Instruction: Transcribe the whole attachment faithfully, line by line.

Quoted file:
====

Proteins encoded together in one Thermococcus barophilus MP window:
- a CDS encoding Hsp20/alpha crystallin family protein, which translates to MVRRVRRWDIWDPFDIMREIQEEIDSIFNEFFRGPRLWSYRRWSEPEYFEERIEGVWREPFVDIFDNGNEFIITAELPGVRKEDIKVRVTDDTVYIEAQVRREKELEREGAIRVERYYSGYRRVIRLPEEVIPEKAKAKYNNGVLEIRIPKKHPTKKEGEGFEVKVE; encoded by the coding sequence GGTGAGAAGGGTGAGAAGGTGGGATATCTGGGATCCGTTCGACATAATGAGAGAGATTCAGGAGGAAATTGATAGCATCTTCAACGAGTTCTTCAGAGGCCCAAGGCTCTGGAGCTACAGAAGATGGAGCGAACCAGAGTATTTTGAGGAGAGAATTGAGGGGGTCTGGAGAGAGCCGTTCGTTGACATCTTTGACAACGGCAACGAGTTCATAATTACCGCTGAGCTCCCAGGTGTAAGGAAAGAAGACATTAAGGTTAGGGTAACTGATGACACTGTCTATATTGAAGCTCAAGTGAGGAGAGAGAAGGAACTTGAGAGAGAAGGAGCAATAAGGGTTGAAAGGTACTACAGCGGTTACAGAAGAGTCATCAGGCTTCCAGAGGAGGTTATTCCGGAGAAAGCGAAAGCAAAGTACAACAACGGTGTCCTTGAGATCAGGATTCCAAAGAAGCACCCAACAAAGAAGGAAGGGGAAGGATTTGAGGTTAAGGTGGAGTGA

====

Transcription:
Proteins encoded together in one Thermococcus barophilus MP window:
- a CDS encoding Hsp20/alpha crystallin family protein, which translates to MVRRVRRWDIWDPFDIMREIQEEIDSIFNEFFRGPRLWSYRRWSEPEYFEERIEGVWREPFVDIFDNGNEFIITAELPGVRKEDIKVRVTDDTVYIEAQVRREKELEREGAIRVERYYSGYRRVIRLPEEVIPEKAKAKYNNGVLEIRIPKKHPTKKEGEGFEVKVE; encoded by the coding sequence GGTGAGAAGGGTGAGAAGGTGGGATATCTGGGATCCGTTCGACATAATGAGAGAGATTCAGGAGGAAATTGATAGCATCTTCAACGAGTTCTTCAGAGGCCCAAGGCTCTGGAGCTACAGAAGATGGAGCGAACCAGAGTATTTTGAGGAGAGAATTGAGGGGGTCTGGAGAGAGCCGTTCGTTGACATCTTTGACAACGGCAACGAGTTCATAATTACCGCTGAGCTCCCAGGTGTAAGGAAAGAAGACATTAAGGTTAGGGTAACTGATGACACTGTCTATATTGAAGCTCAAGTGAGGAGAGAGAAGGAACTTGAGAGAGAAGGAGCAATAAGGGTTGAAAGGTACTACAGCGGTTACAGAAGAGTCATCAGGCTTCCAGAGGAGGTTATTCCGGAGAAAGCGAAAGCAAAGTACAACAACGGTGTCCTTGAGATCAGGATTCCAAAGAAGCACCCAACAAAGAAGGAAGGGGAAGGATTTGAGGTTAAGGTGGAGTGA